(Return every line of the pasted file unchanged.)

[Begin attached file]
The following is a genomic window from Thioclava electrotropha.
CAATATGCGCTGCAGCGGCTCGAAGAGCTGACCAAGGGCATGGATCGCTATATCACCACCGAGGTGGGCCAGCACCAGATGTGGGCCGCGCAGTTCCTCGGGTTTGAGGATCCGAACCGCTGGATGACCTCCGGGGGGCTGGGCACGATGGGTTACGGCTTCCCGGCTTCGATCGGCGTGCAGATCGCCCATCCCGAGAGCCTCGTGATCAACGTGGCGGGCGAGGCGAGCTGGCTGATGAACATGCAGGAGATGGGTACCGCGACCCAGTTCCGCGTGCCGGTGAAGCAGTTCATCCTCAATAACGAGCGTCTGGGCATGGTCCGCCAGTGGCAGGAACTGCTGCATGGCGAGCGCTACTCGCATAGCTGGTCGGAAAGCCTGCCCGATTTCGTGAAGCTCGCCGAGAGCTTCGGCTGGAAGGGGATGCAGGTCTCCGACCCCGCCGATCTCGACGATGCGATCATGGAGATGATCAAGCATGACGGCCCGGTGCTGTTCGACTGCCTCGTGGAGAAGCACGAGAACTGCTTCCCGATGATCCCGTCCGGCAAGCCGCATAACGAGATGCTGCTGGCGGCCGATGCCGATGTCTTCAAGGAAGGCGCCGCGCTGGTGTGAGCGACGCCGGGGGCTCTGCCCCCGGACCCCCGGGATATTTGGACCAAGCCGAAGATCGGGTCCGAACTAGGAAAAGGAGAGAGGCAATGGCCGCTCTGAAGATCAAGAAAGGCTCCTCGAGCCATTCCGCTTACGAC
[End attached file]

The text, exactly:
The following is a genomic window from Thioclava electrotropha.
CAATATGCGCTGCAGCGGCTCGAAGAGCTGACCAAGGGCATGGATCGCTATATCACCACCGAGGTGGGCCAGCACCAGATGTGGGCCGCGCAGTTCCTCGGGTTTGAGGATCCGAACCGCTGGATGACCTCCGGGGGGCTGGGCACGATGGGTTACGGCTTCCCGGCTTCGATCGGCGTGCAGATCGCCCATCCCGAGAGCCTCGTGATCAACGTGGCGGGCGAGGCGAGCTGGCTGATGAACATGCAGGAGATGGGTACCGCGACCCAGTTCCGCGTGCCGGTGAAGCAGTTCATCCTCAATAACGAGCGTCTGGGCATGGTCCGCCAGTGGCAGGAACTGCTGCATGGCGAGCGCTACTCGCATAGCTGGTCGGAAAGCCTGCCCGATTTCGTGAAGCTCGCCGAGAGCTTCGGCTGGAAGGGGATGCAGGTCTCCGACCCCGCCGATCTCGACGATGCGATCATGGAGATGATCAAGCATGACGGCCCGGTGCTGTTCGACTGCCTCGTGGAGAAGCACGAGAACTGCTTCCCGATGATCCCGTCCGGCAAGCCGCATAACGAGATGCTGCTGGCGGCCGATGCCGATGTCTTCAAGGAAGGCGCCGCGCTGGTGTGAGCGACGCCGGGGGCTCTGCCCCCGGACCCCCGGGATATTTGGACCAAGCCGAAGATCGGGTCCGAACTAGGAAAAGGAGAGAGGCAATGGCCGCTCTGAAGATCAAGAAAGGCTCCTCGAGCCATTCCGCTTACGAC